Upon winning the Oregon Book Award for best novel and the Pacific Northwest Booksellers Association Award, ChuYou do not talk about Fight Club, but...
Upon winning the Oregon Book Award for best novel and the Pacific Northwest Booksellers Association Award, Chuck Palahniuk’s visionary debut novel, Fight Club, was shot to the veins of mainstream fiction. Following the success of its 1999 film adaptation directed by David Fincher, Fight Club gained cult classic status and has become a disturbingly accurate interpretation of our modern world.
The unnamed male narrator, suffering from a long streak of insomnia, finds cure by attending cancer support groups. But when Marla Singer—a sallow, heavy-smoking nihilist—enters the evening meetings and mirrors his own fraud, his insomnia returns, so he confronts Singer to split schedules with him.
On the night when his condominium mysteriously blows up, he calls Tyler Durden, whom he had previously met—under strange circumstances—on a beach. They agree to meet at a bar, where, after drinking, Durden asks him a favor, “I want you to hit me as hard as you can.”
The narrator swings the punch that cradled Fight Club into the world. Shortly, a multitude of men with white-collar jobs join them. Every weekend, in the parking lots and basements of bars, they hold these late-hour no-holds-barred-and-barefisted fights that “go on as long as they have to.”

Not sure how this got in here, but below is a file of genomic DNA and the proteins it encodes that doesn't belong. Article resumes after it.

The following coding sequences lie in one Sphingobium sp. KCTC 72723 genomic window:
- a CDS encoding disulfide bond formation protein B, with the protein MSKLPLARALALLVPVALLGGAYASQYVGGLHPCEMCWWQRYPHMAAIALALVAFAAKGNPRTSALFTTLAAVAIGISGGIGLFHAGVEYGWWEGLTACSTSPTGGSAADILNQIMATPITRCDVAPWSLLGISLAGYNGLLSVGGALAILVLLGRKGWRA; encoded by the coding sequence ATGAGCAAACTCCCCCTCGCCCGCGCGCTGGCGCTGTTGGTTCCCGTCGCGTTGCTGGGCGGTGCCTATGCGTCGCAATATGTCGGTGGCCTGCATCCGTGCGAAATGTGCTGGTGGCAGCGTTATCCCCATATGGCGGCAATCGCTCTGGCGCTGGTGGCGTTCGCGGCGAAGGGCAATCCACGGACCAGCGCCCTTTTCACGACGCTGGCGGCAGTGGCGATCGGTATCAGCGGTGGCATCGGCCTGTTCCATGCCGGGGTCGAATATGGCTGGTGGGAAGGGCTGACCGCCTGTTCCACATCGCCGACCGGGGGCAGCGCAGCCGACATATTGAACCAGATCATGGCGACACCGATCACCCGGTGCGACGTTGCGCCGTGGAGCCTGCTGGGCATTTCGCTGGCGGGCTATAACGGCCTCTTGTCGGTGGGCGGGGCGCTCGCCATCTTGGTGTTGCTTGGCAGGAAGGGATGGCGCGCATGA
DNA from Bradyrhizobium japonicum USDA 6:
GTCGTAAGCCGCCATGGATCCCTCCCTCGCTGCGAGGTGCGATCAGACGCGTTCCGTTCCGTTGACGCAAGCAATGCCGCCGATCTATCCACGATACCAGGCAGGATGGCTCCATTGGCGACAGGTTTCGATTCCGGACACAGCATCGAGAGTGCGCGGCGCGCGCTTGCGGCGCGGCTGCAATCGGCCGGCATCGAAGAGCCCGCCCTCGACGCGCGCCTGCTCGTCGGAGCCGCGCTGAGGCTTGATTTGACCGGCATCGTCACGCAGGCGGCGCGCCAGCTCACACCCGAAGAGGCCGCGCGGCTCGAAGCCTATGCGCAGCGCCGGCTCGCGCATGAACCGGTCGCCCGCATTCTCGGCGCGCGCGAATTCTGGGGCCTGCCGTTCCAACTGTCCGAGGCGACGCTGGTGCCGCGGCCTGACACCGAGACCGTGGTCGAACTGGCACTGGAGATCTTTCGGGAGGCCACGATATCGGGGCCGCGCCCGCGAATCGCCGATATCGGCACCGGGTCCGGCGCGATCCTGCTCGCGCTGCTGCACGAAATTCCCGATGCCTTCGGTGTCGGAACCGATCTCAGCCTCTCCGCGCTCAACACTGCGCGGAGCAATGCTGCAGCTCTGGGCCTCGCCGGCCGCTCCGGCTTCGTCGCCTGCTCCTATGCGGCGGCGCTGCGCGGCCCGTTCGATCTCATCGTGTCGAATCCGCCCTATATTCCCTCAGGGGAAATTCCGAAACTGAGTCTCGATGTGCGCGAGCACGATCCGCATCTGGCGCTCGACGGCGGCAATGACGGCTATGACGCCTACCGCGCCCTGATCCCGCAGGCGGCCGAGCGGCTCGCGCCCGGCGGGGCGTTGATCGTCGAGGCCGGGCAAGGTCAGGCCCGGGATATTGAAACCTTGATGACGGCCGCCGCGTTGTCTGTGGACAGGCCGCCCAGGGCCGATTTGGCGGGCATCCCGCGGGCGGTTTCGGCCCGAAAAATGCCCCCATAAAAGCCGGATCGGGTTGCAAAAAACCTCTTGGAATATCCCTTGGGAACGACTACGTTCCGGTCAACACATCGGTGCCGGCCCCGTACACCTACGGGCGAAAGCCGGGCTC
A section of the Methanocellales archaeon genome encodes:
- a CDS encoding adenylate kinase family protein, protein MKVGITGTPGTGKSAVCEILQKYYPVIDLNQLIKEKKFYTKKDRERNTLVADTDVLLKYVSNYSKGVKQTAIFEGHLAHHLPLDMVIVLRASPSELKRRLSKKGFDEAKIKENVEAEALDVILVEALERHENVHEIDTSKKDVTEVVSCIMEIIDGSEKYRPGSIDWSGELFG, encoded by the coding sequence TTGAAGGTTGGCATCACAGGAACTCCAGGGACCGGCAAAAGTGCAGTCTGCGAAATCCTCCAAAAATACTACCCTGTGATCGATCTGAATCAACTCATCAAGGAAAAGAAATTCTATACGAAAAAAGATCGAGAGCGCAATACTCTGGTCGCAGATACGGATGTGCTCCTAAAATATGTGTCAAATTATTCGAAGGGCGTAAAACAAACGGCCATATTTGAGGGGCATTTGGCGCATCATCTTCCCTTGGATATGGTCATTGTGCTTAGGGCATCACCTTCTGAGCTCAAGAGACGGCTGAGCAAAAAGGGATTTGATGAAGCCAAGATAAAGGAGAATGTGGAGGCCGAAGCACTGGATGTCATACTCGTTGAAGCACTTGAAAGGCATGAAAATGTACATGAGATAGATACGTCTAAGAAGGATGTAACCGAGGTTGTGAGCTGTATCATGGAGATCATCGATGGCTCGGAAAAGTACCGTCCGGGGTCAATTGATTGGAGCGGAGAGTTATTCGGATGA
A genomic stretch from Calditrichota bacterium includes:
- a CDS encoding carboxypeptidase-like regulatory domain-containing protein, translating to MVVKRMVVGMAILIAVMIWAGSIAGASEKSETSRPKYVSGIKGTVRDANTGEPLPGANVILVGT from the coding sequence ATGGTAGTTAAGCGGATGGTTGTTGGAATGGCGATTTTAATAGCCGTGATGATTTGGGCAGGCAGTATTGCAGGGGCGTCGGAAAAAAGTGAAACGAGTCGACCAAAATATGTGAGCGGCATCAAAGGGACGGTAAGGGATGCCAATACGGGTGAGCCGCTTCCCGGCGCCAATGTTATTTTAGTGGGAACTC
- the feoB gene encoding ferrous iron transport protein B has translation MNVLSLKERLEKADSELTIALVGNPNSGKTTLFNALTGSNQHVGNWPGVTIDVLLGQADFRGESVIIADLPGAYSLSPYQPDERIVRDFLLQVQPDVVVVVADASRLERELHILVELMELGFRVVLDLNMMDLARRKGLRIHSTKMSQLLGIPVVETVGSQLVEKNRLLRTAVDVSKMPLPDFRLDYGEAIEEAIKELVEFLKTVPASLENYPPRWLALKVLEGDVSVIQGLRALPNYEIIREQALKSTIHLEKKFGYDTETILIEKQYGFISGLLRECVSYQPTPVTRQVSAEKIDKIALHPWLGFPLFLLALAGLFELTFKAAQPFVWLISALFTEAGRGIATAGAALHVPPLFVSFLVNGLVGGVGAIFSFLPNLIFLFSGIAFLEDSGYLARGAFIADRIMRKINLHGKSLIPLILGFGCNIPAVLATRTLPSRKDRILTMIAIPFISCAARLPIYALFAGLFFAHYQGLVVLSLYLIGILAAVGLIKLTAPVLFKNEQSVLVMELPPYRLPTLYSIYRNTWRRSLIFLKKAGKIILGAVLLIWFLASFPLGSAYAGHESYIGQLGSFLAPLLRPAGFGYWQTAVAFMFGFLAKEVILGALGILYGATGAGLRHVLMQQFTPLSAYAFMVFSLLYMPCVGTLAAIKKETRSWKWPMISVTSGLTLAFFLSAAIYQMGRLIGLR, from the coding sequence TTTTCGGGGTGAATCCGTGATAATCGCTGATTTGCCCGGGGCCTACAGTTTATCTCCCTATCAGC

These one-on-one melees curiously evoke psychotherapeutic effects—resembling that of enlightenment—within the men: they are reborn from their entombed lives.
Fight Club soon evolves into Project Mayhem, an anarchic army led by Durden, who seeks to fulfill his visions of global enlightenment through organized chaos, public unrest, and demolition.
Fight Club is a social satire on the dehumanizing effects of consumerism: alienation brought by chronic materialism, illusory comforts, overindulgence, and career and lifestyle obsessions fueled by advertising. “The modern world is for business—not for the people,” as what the great psychoanalyst Carl Jung said.
“It’s only after you’ve lost everything that you’re free to do anything.” Skillfully fusing Zen elements with Durden’s extremist ideologies, Palahniuk has written a provocative expression of metaphysical rebellion. The collective revolt against the existential vacuum is Durden’s nucleus and what draws men toward him.
Fight Club’s noir ambience and the solid economy of its prose are reminiscent of Albert Camus’s The Stranger, but with the sharp nonlinear narration executing its plot; inheriting Kurt Vonnegut’s dark humor, Chuck Palahniuk is among today’s distinct and intriguing voices....more